This is a response to 1,000 companies per Y Combinator batch? RIP Y Combinator by Haje Jan Kamps, published on TechCrunch on December 10, 2021.
Ever since I found out about Y Combinator, I wanted to be a part of it.1 I always thought of myself as a hacker/builder/entrepreneur/(insert word here) because I’ve always been good at going from idea to product really quickly. Although I’ve been building products for as long as I can remember, my first experience building a startup (i.e., “product with a business model”) was PickQuick (marketplace for second-hand books in colleges) in 2012 when I was 14. I was asked to join as the technical founder and we built a website where students could buy, sell, or swap their experience books, but didn’t go any further than there. In 2014, I co-founded Class Rebels (edtech for Q&A -> pivot to crowdsourced study material -> pivot to tuition center discovery and booking), also after being invited by the original founders. In 2016, I co-founded Oswald Labs after building a browser extension at a hackathon, and worked on it part-time for four years.2
I never applied to YC until earlier this year because I never felt I was ready. I always thought that we were too far from product-market fit; we didn’t even know what it is. And if we were to compare ourselves to the kind of companies YC funds, we shouldn’t even bother applying. No founder should think like this. When Carlo and I applied to YC, we were already working on Pabio (then called Koj) for the better part of a year, and already had some revenue and early traction, and $1 million in pre-seed funding. I think we could have applied earlier because YC didn’t invest in us because we had some funding, but because we had a good team and our early customers loved the product, and we had all of that much earlier. YC’s goal is to find as many great teams as they can whose ideas early customers love and invest in them — why would it be any other way?
The fact that we could be near our customers still be part of YC remotely made all the difference. We were one of the first Swiss companies in YC and we wouldn’t have applied if were an in-person batch. The YC mantra is “talk to your customers” and so it didn’t make sense for us to move to Silicon Valley for three months, away from our customers in Europe, working across a 9-hour time difference. When I was trying to convince Carlo to apply, we decided that it only makes sense to do it if the S21 batch would also be remote, and when it was announced that it will be, we applied early.
Now that I completed the YC S21 batch, I realized that YC is not about exclusivity, it’s about accessibility. I think Kamps’ argument stems from the misnomer that YC is the Harvard Of Silicon Valley, which I think couldn’t be further from the truth. YC’s Founding Principles state:
YC’s value is the number of startups we help times how much we help them. Make both factors surprisingly big, and the product will be surprising squared.
The first batch had 32 companies while my batch had over 350 companies, so YC has always been heading in this direction. On our last day, Geoff Ralston said that 2021 was a “sandwich year”; we’re right in the middle of figuring out what the future of work, school, commerce, really society, looks like. The pandemic has been a forcing function for what that would have happened nonetheless, albeit slowly.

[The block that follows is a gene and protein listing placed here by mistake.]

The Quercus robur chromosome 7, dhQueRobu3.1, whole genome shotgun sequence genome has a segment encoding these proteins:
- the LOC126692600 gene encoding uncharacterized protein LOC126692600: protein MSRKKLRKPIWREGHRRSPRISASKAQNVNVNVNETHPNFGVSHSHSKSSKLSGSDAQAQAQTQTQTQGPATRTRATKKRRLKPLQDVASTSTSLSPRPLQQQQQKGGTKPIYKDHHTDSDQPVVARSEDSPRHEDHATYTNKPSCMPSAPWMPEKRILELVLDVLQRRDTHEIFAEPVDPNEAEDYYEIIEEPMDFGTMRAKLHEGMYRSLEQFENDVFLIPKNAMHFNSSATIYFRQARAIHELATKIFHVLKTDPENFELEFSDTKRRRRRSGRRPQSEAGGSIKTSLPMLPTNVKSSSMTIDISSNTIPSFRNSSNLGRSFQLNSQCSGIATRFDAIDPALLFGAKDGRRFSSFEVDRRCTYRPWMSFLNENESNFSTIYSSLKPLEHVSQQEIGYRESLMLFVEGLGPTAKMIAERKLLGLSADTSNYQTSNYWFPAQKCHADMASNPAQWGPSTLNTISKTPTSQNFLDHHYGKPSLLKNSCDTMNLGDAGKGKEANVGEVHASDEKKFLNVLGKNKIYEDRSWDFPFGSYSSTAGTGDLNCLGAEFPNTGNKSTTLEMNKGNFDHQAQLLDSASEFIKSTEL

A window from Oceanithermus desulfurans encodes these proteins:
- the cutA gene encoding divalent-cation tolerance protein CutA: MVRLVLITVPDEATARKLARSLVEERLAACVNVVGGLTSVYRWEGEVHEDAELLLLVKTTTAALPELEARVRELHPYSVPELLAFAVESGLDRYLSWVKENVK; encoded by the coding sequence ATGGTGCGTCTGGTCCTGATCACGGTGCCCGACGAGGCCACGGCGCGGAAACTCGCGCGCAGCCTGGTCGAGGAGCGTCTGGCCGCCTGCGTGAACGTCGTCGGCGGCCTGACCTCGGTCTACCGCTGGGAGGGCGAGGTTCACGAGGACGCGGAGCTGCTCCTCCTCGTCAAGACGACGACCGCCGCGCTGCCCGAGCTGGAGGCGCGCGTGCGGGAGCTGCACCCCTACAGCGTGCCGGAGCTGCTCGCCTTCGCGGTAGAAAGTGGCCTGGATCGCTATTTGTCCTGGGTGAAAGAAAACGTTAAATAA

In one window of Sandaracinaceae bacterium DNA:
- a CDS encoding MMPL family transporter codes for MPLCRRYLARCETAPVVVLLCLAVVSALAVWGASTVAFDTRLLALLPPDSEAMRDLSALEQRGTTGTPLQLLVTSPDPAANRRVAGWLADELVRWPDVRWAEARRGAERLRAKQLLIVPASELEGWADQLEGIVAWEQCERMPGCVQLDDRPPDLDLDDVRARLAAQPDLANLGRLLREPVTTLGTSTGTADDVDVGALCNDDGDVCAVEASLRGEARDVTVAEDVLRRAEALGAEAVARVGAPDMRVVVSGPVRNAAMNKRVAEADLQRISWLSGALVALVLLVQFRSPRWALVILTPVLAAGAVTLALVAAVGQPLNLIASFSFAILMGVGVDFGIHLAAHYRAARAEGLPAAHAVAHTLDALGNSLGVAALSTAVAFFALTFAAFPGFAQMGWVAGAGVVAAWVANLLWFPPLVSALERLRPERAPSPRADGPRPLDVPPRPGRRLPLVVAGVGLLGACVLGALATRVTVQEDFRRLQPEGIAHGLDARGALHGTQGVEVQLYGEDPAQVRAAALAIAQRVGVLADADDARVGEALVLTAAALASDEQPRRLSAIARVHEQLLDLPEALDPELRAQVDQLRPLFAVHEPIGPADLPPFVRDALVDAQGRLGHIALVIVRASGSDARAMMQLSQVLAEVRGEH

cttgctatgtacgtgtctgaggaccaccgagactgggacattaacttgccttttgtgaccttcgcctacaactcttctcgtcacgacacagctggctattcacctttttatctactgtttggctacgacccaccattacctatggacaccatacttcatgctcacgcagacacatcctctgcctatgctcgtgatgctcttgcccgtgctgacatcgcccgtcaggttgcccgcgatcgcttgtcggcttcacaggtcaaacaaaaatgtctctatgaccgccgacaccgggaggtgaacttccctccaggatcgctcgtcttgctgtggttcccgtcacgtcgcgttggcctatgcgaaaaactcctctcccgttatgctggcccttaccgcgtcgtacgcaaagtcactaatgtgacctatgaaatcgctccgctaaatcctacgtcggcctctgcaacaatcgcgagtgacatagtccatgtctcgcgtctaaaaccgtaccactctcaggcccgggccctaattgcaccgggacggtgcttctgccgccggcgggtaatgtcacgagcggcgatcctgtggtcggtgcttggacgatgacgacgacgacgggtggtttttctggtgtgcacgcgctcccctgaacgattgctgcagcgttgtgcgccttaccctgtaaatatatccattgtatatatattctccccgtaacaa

I think the future of YC should be hybrid and with 1,000 companies per batch.
One point that Kamps didn’t make is that the deal is likely outdated. The Y Combinator Deal is $125k for 7%. Going into 2022, tech salaries are higher than ever, US inflation is the highest in 40 years, and the expectation of growth is so much greater since there’s so much money in the system (e.g., seed rounds are larger), the $125k doesn’t go nearly as far as it used to. YC’s advice is to keep post-batch burn less than $50k/m, and when you’re in that “YC mode”, you optimize for growth-growth-growth with much disregard for burn, meaning that the $125k might not last as long as you’d want it to even during the batch.
“Investors will always complain about the valuations that they give YC companies,” Ralton said. “If they’re going to set a market where they average valuation of a YC company is $10 million, that’s fine. What we will tell our companies is, raise the money and get back to work.”
As YC batch sizes grow, I think YC’s deal should also be updated to reflect the market; something like $150k for 5%. Many startups raise at valuations over $10 million after Demo Day and the current in-batch valuation of less than $2 million doesn’t seem right. Investors don’t care much about 5x returns anyway, I’m certain it wouldn’t matter much to YC but will make it much more digestible to founders.
The earliest documented evidence I have of wanting to be in YC is a Facebook Messenger conversation with a friend on October 27, 2013, but I’m certain it was much before that. ↩
My co-founders in PickQuick were Shivam Soon and Akshat Srivastava (although we didn’t call ourselves founders back then); at Class Rebels, Kunj Khurana and Sagar Chandna; at Oswald Labs, Mahendra Singh Raghuwanshi and Nishant Gadihoke; and at Pabio, Carlo Badini — I always stand on the shoulders of giants! ↩
I’ll add a sidenote about Pioneer Fund here later ↩
About the authorAnand Chowdhary
Anand Chowdhary is a creative technologist and entrepreneur. He is the co-founder and CTO of Pabio, an interior design and rent-to-own furniture company funded by Y Combinator. He lives in Groningen, the Netherlands.Read more about Anand →